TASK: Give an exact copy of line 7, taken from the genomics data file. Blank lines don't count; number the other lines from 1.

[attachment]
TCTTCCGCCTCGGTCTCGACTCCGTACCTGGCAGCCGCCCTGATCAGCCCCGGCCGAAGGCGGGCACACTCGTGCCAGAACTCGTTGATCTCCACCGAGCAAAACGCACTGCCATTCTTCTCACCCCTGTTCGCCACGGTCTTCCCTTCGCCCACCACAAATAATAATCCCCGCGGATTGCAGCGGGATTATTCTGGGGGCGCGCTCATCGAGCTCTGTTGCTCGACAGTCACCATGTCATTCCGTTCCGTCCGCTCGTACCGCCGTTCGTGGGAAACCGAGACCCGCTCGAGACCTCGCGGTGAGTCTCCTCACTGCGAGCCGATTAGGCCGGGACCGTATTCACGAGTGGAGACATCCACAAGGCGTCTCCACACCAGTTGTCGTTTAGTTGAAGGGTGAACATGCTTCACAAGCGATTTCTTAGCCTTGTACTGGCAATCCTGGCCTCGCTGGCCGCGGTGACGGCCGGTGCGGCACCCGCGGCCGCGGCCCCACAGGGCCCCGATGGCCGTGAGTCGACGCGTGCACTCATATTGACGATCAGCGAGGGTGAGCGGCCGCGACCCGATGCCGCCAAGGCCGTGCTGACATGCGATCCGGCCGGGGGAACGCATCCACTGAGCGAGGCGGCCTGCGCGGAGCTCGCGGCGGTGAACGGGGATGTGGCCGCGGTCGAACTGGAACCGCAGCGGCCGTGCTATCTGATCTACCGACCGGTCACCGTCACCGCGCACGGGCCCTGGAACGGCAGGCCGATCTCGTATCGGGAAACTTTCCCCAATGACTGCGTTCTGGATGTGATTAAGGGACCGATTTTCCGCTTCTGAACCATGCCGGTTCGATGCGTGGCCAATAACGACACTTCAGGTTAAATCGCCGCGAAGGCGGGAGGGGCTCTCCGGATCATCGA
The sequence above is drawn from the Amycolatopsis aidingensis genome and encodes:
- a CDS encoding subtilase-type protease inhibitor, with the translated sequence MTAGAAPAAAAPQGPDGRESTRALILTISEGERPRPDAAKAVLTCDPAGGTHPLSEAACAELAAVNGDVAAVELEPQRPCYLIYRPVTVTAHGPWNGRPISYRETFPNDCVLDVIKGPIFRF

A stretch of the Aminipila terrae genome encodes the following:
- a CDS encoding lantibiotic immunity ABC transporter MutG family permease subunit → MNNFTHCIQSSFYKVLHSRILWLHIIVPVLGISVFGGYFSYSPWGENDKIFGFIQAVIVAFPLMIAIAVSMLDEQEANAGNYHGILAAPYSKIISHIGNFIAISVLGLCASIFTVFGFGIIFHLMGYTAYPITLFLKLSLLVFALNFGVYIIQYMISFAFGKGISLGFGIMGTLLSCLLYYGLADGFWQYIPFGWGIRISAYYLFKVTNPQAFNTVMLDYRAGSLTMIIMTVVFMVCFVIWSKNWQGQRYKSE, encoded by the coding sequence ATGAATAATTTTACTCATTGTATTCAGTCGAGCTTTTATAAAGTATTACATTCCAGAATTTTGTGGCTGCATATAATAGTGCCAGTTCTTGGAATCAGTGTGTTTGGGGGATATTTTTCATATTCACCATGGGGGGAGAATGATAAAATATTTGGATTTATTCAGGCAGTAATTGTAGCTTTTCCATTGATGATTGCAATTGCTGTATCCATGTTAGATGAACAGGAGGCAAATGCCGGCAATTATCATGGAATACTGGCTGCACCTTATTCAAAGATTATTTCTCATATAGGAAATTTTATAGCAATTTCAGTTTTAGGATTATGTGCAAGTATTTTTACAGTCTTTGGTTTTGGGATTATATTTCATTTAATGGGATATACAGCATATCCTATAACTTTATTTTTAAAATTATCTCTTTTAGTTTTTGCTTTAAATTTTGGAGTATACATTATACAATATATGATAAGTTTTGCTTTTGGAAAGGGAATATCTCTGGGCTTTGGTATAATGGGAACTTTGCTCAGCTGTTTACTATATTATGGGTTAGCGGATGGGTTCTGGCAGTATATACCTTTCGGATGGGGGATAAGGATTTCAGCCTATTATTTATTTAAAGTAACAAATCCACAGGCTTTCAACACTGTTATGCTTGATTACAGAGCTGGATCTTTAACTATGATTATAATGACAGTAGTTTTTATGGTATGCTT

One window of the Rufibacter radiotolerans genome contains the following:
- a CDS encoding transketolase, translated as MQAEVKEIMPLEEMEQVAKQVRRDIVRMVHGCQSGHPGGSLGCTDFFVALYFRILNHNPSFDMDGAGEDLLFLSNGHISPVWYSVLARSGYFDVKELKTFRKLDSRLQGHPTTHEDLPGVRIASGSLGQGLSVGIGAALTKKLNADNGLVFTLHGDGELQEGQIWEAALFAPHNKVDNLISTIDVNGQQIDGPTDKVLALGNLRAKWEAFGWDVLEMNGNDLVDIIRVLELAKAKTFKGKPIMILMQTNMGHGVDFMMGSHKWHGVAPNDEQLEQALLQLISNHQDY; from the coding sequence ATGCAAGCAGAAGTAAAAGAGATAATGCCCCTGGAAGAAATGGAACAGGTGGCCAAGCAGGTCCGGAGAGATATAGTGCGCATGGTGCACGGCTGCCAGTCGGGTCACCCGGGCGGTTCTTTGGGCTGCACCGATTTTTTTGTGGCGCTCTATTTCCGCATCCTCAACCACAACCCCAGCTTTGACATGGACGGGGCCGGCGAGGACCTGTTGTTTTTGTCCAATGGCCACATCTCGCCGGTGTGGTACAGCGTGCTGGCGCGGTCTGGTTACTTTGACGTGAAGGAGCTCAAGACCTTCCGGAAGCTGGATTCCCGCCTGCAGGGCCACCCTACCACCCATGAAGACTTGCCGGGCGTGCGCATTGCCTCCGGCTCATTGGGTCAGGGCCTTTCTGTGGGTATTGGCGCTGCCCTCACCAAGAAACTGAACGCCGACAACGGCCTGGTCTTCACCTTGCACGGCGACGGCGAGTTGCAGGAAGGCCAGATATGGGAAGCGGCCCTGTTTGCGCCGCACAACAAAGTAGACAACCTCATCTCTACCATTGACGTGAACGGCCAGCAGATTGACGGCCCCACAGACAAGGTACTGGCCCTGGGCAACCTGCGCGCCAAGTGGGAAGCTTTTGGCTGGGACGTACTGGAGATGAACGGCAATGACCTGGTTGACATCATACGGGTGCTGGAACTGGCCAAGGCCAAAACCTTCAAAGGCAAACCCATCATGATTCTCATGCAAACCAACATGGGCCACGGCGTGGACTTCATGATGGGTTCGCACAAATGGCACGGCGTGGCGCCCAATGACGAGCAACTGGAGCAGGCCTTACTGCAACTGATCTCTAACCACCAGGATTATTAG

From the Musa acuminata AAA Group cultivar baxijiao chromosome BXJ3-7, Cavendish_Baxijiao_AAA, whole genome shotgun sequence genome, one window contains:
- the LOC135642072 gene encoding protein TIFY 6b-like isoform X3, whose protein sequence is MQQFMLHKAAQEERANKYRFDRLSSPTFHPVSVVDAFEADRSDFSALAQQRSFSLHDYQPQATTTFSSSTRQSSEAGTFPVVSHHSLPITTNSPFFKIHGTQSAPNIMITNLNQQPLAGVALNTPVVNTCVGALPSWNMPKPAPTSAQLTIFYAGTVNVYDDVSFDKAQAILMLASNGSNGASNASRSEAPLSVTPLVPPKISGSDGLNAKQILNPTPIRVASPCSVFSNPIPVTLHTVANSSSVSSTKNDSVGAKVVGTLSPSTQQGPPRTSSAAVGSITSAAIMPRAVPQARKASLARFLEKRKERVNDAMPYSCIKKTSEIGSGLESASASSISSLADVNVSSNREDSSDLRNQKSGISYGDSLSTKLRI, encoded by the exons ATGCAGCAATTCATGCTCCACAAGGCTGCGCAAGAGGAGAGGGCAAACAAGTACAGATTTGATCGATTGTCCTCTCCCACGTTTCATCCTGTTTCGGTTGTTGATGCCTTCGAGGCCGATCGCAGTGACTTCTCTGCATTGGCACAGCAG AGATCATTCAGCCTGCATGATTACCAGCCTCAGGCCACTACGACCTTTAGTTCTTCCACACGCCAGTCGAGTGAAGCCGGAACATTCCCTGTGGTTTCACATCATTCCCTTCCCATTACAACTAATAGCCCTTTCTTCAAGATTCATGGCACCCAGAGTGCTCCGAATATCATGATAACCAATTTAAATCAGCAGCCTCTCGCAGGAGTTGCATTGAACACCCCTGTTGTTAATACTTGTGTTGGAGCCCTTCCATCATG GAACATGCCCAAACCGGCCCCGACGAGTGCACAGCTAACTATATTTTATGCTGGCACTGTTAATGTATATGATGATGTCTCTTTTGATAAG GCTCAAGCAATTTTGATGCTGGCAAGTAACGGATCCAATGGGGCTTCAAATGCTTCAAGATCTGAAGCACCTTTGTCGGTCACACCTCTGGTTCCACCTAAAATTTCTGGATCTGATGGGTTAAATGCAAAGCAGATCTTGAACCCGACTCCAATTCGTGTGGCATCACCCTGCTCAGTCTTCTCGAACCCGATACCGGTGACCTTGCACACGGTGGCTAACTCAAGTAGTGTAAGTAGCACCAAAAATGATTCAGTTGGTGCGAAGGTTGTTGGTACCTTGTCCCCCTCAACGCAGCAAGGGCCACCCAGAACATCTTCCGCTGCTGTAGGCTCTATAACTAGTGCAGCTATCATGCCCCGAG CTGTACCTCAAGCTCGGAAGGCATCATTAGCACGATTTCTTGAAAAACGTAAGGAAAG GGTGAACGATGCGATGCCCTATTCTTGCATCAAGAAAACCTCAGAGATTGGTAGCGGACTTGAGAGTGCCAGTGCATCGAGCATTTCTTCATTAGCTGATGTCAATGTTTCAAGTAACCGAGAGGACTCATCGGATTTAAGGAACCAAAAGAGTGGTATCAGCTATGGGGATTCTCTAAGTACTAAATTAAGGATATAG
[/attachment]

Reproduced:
- a CDS encoding transketolase, translated as MQAEVKEIMPLEEMEQVAKQVRRDIVRMVHGCQSGHPGGSLGCTDFFVALYFRILNHNPSFDMDGAGEDLLFLSNGHISPVWYSVLARSGYFDVKELKTFRKLDSRLQGHPTTHEDLPGVRIASGSLGQGLSVGIGAALTKKLNADNGLVFTLHGDGELQEGQIWEAALFAPHNKVDNLISTIDVNGQQIDGPTDKVLALGNLRAKWEAFGWDVLEMNGNDLVDIIRVLELAKAKTFKGKPIMILMQTNMGHGVDFMMGSHKWHGVAPNDEQLEQALLQLISNHQDY; from the coding sequence ATGCAAGCAGAAGTAAAAGAGATAATGCCCCTGGAAGAAATGGAACAGGTGGCCAAGCAGGTCCGGAGAGATATAGTGCGCATGGTGCACGGCTGCCAGTCGGGTCACCCGGGCGGTTCTTTGGGCTGCACCGATTTTTTTGTGGCGCTCTATTTCCGCATCCTCAACCACAACCCCAGCTTTGACATGGACGGGGCCGGCGAGGACCTGTTGTTTTTGTCCAATGGCCACATCTCGCCGGTGTGGTACAGCGTGCTGGCGCGGTCTGGTTACTTTGACGTGAAGGAGCTCAAGACCTTCCGGAAGCTGGATTCCCGCCTGCAGGGCCACCCTACCACCCATGAAGACTTGCCGGGCGTGCGCATTGCCTCCGGCTCATTGGGTCAGGGCCTTTCTGTGGGTATTGGCGCTGCCCTCACCAAGAAACTGAACGCCGACAACGGCCTGGTCTTCACCTTGCACGGCGACGGCGAGTTGCAGGAAGGCCAGATATGGGAAGCGGCCCTGTTTGCGCCGCACAACAAAGTAGACAACCTCATCTCTACCATTGACGTGAACGGCCAGCAGATTGACGGCCCCACAGACAAGGTACTGGCCCTGGGCAACCTGCGCGCCAAGTGGGAAGCTTTTGGCTGGGACGTACTGGAGATGAACGGCAATGACCTGGTTGACATCATACGGGTGCTGGAACTGGCCAAGGCCAAAACCTTCAAAGGCAAACCCATCATGATTCTCATGCAAACCAACATGGGCCACGGCGTGGACTTCATGATGGGTTCGCACAAATGGCACGGCGTGGCGCCCAATGACGAGCAACTGGAGCAGGCCTTACTGCAACTGATCTCTAACCACCAGGATTATTAG